Simple, all of them…
So enjoy while the upcoming Weimar fuckfest runs its course.
What’s the usual pattern?
- Denial. People flocking together because group-think and greed.
(Hyperinflation? You must be mad! Just look at the stock market! Or Bitcoin!) See the Bloomberg and NYT bullshit.
- Bargaining. The realization moment. The moment stuff hits the fan. Starting to happen now.
People finding excuses for how they were FORCED into this (and why they need a bailout/preferential treatment) and/or why it all is not such a bad thing. The usual TINA stuff. See the link to the Bloomberg and NYT drivel.
Extracurricular question: How come oil is still payed for in dollars?
- Anger. Difficult questions are gonna be asked. “Who the fuck let this happen?”
Usually asked by the very same people letting it happen in the first place.
For the definitive answer, we will have to wait to see how the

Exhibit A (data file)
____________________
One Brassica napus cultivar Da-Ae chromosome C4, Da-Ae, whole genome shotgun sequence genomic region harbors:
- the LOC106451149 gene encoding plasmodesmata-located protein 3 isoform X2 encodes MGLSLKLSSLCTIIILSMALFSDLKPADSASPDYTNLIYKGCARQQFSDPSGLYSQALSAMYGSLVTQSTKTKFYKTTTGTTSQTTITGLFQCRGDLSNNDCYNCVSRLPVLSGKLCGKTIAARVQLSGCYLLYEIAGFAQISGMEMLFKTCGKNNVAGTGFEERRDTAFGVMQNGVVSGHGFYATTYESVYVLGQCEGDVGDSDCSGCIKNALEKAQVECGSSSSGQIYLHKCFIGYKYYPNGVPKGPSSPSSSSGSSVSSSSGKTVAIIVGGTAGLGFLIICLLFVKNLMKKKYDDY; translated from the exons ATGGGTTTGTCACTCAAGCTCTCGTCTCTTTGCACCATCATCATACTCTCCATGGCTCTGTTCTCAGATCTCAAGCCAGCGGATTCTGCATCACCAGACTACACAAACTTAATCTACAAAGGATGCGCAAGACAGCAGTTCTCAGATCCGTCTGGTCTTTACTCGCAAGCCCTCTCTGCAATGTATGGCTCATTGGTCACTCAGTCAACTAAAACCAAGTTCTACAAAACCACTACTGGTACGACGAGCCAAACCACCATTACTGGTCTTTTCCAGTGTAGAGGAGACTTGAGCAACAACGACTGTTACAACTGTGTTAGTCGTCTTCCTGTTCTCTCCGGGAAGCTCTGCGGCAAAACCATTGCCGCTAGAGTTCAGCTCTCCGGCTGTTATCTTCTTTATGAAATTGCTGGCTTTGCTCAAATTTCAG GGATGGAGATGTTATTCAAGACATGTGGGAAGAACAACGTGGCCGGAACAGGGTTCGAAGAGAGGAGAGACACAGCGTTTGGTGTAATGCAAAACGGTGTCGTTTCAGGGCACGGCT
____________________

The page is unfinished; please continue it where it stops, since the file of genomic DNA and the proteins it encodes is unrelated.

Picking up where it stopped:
socialmedia circus is gonna spin this one. They will try to convince you it is some “foreign power” if you are the kind of social sucker that socialbrainwash networks prey on.
- Depression. The amplitude of this phase is directly proportional to the amount of previous over-monetization. Expect a visit from the nice people of the IMF to help you out of your troubles.
This time will be just like last time or the time before that.
Oh wait, there is a difference, this time will be bigger and better!
“It is not a currency. It is not a unit of account, it is not a means of payment, it is not a stable store of value. Secondly, it is not even an asset. There is no income. There is no use. There is no utility. The only thing is a speculative, self-fulfilling kind of rise, and that rise is driven totally by manipulation. — Roubini
NOW – Dollars in circulation (M1)
THEN – Silver content of a Roman Denarius
Silver content plummeted across the lifespan of the denarius. Under the Roman Empire (after Nero) the denarius contained approximately 50 grains, 3.24 grams, or 1⁄10 (0.105ozt) troy ounce. The fineness of the silver content varied with political and economic circumstances. From a purity of greater than 90% silver in the 1st century AD, the denarius fell to under 60% purity by AD 200, and plummeted to 5% purity by AD 300. By the reign of Gallienus, the antoninianus was a copper coin with a thin silver wash.
Remember, after the Roman Empire dissolved it was replaced with tribalism, superstition and the christian cult of fear!